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Bruno Michel "Blanche" Brut Champagne $34.99One of our best non-vintage Champagnes, this organically grown blend of half each Chardonnay and Meunier comes entirely from Bruno Michel's estate. It has been aged for six years on the lees and shows wonderful natural toasty quality as well as incredible vibrance! This was the big hit of our most recent staff Champagne tasting and we think you will love it too.

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Free Spirits Tastings at K&L! Now that we have our license for spirits tastings in Redwood City and San Francisco, we’re excited to host regular free spirits tastings in those locations.  Check the Spirits Journal for an updated tasting schedule.

All tastings will feature different products from the Spirits Department and take place on Wednesdays in Redwood City and San Francisco. Visit our events page on Facebook or the K&L Spirits Journal for more information.

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Entries in food and wine pairing (17)

Wednesday
Sep102014

Sherry Experiment: Part Two - Korean Food

 

Rey Fernando de Castilla Fino En Rama & Banchan at Kobawoo House

This week, our very own Joe Manekin of Redwood City graced us with his presence in Los Angeles.  In honor of his visit we decided to drink sherry! For a small corkage fee we were allowed to bring our sherry to Kobawoo, a Korean joint specializing in Bossam.  I was lucky enough to sit with not only Joe, but also Keith Mabry of the Hollywood store, Amy Atwood of Amy Atwood Selections and Alex Russan, importer of Alexander Jules sherry. The five of us set out to continue the sherry pairing experiment.  Korean food and sherry don’t seem like an obvious pairing, but we took on the challenge with a resounding, “Well, not sure if this is going to work but let’s see what happens.”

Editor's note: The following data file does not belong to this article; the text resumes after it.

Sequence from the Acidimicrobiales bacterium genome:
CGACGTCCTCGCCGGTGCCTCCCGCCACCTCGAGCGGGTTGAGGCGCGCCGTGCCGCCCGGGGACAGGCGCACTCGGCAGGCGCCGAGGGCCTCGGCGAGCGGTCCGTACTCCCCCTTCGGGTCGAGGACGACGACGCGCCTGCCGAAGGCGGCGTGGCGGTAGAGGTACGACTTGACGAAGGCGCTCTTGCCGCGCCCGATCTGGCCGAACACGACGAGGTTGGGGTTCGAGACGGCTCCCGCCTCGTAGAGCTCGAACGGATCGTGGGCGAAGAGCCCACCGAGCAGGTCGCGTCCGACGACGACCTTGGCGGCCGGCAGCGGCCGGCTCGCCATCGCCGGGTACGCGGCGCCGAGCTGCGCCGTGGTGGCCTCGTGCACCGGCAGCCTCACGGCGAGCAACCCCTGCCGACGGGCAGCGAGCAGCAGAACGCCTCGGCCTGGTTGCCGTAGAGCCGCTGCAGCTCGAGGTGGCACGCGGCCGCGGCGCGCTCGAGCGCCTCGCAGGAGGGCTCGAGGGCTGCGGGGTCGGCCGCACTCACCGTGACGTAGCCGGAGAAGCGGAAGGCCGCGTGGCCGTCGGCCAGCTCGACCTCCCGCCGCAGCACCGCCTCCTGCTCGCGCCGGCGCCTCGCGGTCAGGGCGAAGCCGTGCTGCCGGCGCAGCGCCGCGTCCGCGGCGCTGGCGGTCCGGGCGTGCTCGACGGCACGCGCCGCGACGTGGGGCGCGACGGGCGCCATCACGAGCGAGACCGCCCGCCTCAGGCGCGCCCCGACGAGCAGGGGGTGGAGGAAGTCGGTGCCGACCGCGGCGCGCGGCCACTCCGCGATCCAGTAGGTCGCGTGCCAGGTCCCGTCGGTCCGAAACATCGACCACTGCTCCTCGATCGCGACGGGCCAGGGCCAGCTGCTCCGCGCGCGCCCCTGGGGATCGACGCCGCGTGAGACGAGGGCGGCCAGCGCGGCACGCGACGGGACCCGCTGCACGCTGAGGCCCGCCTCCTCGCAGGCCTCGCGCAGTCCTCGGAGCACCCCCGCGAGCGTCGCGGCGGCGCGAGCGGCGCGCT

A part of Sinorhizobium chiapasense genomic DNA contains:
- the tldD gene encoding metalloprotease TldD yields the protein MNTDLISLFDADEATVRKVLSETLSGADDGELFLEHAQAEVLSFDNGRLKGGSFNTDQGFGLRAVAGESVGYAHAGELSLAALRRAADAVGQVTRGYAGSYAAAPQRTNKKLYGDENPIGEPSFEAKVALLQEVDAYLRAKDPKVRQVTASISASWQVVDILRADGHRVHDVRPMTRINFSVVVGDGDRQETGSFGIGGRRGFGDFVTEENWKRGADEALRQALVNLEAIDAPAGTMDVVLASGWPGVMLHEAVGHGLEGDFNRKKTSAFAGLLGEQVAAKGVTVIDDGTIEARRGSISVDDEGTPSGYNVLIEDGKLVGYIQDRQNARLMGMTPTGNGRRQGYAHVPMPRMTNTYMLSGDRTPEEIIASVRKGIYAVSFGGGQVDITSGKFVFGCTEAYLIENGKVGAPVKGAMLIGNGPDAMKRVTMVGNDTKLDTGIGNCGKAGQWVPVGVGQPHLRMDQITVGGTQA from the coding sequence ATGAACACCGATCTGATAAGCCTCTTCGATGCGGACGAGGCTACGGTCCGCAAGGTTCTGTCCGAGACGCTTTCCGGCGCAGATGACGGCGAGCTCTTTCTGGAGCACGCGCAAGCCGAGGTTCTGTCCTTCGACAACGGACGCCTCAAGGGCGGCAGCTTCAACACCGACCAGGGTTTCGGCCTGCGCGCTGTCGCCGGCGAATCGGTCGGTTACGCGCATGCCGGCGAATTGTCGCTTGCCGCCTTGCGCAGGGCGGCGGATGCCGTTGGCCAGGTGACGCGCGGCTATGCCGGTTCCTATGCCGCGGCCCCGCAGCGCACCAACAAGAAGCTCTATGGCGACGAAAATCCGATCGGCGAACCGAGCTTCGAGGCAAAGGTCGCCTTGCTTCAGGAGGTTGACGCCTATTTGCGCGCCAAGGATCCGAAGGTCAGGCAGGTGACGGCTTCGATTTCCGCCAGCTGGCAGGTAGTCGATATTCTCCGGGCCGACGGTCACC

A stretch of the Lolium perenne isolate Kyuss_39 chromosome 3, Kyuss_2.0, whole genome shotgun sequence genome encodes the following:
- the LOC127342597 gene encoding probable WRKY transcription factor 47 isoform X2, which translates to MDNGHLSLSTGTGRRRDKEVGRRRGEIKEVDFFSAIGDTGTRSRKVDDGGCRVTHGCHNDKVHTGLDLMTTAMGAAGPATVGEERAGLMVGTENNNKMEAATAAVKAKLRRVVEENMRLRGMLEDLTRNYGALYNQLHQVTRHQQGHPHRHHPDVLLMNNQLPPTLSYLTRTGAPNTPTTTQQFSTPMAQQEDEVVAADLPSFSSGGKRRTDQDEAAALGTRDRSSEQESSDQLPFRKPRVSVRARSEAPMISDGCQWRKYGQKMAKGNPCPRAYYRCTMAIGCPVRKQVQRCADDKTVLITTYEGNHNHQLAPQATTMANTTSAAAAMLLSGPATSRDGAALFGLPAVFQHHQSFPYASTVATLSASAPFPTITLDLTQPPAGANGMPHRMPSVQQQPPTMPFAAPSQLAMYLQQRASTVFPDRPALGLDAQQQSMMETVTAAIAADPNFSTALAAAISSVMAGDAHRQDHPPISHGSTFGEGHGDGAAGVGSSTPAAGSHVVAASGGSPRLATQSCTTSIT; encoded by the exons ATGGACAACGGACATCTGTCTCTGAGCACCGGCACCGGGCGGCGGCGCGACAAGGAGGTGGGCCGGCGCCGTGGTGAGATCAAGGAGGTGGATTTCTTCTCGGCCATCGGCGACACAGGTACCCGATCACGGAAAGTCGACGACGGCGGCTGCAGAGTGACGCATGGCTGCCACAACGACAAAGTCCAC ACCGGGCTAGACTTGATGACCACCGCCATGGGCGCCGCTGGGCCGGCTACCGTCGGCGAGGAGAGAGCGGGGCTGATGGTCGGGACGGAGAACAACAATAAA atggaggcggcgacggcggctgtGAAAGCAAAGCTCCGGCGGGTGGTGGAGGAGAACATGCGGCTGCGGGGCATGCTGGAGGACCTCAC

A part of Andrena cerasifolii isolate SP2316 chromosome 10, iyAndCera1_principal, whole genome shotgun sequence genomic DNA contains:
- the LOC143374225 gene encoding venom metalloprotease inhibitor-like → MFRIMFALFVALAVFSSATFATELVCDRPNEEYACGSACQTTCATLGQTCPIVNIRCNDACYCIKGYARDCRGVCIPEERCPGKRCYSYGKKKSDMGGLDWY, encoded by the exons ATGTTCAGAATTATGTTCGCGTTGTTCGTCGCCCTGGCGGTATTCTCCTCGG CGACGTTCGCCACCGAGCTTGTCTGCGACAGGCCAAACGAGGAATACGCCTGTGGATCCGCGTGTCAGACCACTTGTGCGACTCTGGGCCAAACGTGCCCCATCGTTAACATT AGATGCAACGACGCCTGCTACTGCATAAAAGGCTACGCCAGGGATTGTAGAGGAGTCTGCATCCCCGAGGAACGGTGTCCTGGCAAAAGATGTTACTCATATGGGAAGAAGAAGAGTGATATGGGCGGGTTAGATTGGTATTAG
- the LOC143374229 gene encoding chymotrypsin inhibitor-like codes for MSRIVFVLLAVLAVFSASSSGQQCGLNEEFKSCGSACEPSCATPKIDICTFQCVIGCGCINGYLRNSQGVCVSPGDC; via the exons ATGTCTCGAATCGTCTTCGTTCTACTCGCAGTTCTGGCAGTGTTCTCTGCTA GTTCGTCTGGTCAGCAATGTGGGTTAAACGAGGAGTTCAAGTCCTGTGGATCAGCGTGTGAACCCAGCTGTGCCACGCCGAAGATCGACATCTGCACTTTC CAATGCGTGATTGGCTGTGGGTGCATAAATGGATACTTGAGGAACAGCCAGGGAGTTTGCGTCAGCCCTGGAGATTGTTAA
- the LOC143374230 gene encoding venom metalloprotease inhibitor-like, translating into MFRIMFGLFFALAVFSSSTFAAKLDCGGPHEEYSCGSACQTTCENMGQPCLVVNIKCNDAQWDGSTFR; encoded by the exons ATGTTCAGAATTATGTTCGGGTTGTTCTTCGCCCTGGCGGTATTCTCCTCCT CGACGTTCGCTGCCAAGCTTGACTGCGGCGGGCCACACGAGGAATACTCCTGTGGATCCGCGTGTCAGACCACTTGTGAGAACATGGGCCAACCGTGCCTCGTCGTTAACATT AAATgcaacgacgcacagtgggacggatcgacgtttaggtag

It worked. Reeeally well. Surprisingly well. We found another amazing pairing, Sherry and Banchan. Here’s the idea behind it:

Joe Manekin digging into our Jangban Guksoo (acorn noodle dish)Sherry is often drank alongside charcuterie plates which have items such as chorizo, jamón Serrano, green olives, and marinated peppers; all items created out of necessity of preservation. Thanks to Mr. Mabry, the original idea was to try sherry with Banchan, the side dishes that are served at the beginning of the meal. This includes things like kimchi, originally created as a method to preserve vegetables,  and various other items that are pickled, fermented, or cured.  The idea was genius. While Spanish charcuterie and Korean banchan couldn’t be more different, the basic idea of preserving food with these methods manages to create a perfect pairing for dry sherry.   Banchan also creates a similar atmosphere important to sherry and Spanish culture.  It is a few small plates to be shared, Korean tapas you could say.

The sherry:

Rey Fernando de Castilla Fino En Rama Jerez (375ml $21.99Rey Fernando de Castilla is an exceptional, small independent sherry house owned by a Norwegian who focuses on bottling high quality sherries.  His bottling of En Rama Fino is no exception.  En rama sherry is sherry that has been bottled straight from the barrel, unfined and unfiltered.  It’s often advised to drink en rama as quickly as possible to enjoy all of its fresh qualities.  But we decided to drink this en rama which was bottled last October, and is almost a year old at this point.  The incredible thing is it was still fresh and vibrant, but started to lose some of its pungency and was beginning to build some richness. I think this en rama could evolve quite nicely with age, and develop some interesting flavors.